Headie One – EDNA | Review

1 December 2020 / by Donald Higney
Album Image for Headie One - EDNA (Released 2020-10-09  by Relentless)

From serving six months for knife possession earlier this year to debuting at number one on UK’s Official Albums Chart, Tottenham’s own Irving Adjei, AKA Headie One, has had a year of polar opposites. Dedicated to his late mother who passed away when Adjei was three years old, EDNA, is his debut album that introduces Headie’s growth as an artist and as a person.

Covering topics from his incarceration, family life, and the power of self-reflection, EDNA tackles Headie’s personal demons and revelations. Songs like the opening track ‘Teach Me’, ‘Psalm 35’, ‘Breathing‘ and ‘Mainstream’ epitomize that process.

To help tell that story is a plethora of guest appearances. North American headliners Drake and Future should have been standout features, but their verses on ‘Only You Freestyle’ and ‘Hear No Evil’ respectively doesn’t match up to the British talent on display.



British Heavyweight Skepta’s trademark punchy rhymes contrasted with Headie One’s unique flow make ‘Try Me’ a standout track and Young T & Bugsey bring light-heartedness on an otherwise heavy album through ‘Princess Cuts’. On ‘Parlez-Vous Anglais’, Headie and Manchester rapper Aitch make for an unlikely but stellar tag-team trading lavish verses. Headie drops clever wordplay spitting “Yo, shorty said “H”, Me and Aitch both lookin’ like H or Aitch?” and flexes french phrases all within a few bars.

The other big single that came out of this album, ‘Ain’t It Different’, includes two verses from big time British rappers AJ Tracey and Stormzy, and is the perfect mix of Headie’s raps about prison and the life he lives now.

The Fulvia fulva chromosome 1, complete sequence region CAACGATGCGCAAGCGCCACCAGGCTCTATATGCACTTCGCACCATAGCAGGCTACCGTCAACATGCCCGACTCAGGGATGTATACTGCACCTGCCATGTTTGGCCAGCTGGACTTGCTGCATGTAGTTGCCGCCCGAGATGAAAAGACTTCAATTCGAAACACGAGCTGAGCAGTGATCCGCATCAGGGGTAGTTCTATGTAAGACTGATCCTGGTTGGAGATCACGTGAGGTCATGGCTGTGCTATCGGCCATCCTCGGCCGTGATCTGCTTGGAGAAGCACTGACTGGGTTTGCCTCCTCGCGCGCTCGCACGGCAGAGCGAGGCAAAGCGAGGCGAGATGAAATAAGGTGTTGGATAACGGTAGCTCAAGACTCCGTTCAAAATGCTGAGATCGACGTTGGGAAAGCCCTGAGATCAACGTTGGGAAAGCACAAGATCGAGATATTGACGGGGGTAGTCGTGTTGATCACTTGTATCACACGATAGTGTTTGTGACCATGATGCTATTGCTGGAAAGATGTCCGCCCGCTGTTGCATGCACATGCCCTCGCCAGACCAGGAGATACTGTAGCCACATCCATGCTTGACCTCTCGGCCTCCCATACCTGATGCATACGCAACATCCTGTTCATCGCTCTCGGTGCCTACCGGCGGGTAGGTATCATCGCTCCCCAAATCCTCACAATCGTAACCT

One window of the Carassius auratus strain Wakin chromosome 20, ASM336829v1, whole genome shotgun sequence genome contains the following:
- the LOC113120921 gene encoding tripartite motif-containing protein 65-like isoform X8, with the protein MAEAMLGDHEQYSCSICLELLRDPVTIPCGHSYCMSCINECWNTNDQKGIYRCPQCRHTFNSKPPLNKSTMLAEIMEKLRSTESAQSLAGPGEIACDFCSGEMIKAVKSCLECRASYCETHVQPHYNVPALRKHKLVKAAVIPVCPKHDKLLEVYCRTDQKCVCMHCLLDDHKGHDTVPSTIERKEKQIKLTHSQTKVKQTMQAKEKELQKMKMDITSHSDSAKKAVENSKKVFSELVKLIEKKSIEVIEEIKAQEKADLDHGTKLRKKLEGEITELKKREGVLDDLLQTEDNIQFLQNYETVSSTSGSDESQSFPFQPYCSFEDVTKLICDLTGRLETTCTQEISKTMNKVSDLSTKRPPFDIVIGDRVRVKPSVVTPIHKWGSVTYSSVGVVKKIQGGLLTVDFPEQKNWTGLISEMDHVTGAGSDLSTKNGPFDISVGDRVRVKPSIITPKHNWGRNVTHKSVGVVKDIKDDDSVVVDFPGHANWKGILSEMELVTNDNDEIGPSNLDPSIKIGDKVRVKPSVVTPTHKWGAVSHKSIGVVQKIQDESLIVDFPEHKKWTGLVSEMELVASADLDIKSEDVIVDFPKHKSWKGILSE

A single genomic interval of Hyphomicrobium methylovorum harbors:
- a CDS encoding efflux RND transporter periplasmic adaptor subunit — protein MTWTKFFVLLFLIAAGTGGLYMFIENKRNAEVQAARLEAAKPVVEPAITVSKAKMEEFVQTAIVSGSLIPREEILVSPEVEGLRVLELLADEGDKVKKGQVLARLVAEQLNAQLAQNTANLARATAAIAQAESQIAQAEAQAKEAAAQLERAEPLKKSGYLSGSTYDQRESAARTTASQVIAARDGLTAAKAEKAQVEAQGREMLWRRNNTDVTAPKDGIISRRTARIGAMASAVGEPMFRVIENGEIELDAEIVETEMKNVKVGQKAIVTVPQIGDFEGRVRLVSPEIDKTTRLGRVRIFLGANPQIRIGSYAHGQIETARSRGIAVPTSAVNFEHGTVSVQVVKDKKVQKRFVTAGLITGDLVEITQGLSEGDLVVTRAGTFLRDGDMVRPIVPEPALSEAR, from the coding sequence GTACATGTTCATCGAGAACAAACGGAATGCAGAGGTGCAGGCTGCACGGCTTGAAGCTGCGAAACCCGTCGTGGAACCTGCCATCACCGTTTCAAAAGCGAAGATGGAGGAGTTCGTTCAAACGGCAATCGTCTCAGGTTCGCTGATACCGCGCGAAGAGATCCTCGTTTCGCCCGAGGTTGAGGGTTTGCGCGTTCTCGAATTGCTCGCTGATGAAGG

The production is a musical hodge-podge of different sounds coming together. ‘Triple Science’ sounds like the standard drill song while ‘Parlez-Vous Anglais’ portrays the refinement of an aristocratic Parisian lifestyle. The Kenny Beats produced ‘F U Pay Me’ is another distinct track compared to the rest with its simple yet complimentary baseline for Headie and Ivorian Doll’s lyrics.



Despite the distinct sounds each song has, Headie’s voice wears on you. The ‘Teach Me’ ad-lib is laced through almost every track and by the time you get to the end of the album it’s repetitive.

EDNA ends off in a truly reflective state with ‘Cold’ as Headie One looks back on the dreams he had as a kid, on the people he has lost in his life and his current lot in life. Although there is no defining moment of clarity in the arc of EDNA, the lyrics “I used to love the trap like it would love me back, I couldn’t wait for the days to say, ‘I’m done with that’” brings a fitting conclusion to an album about discovery.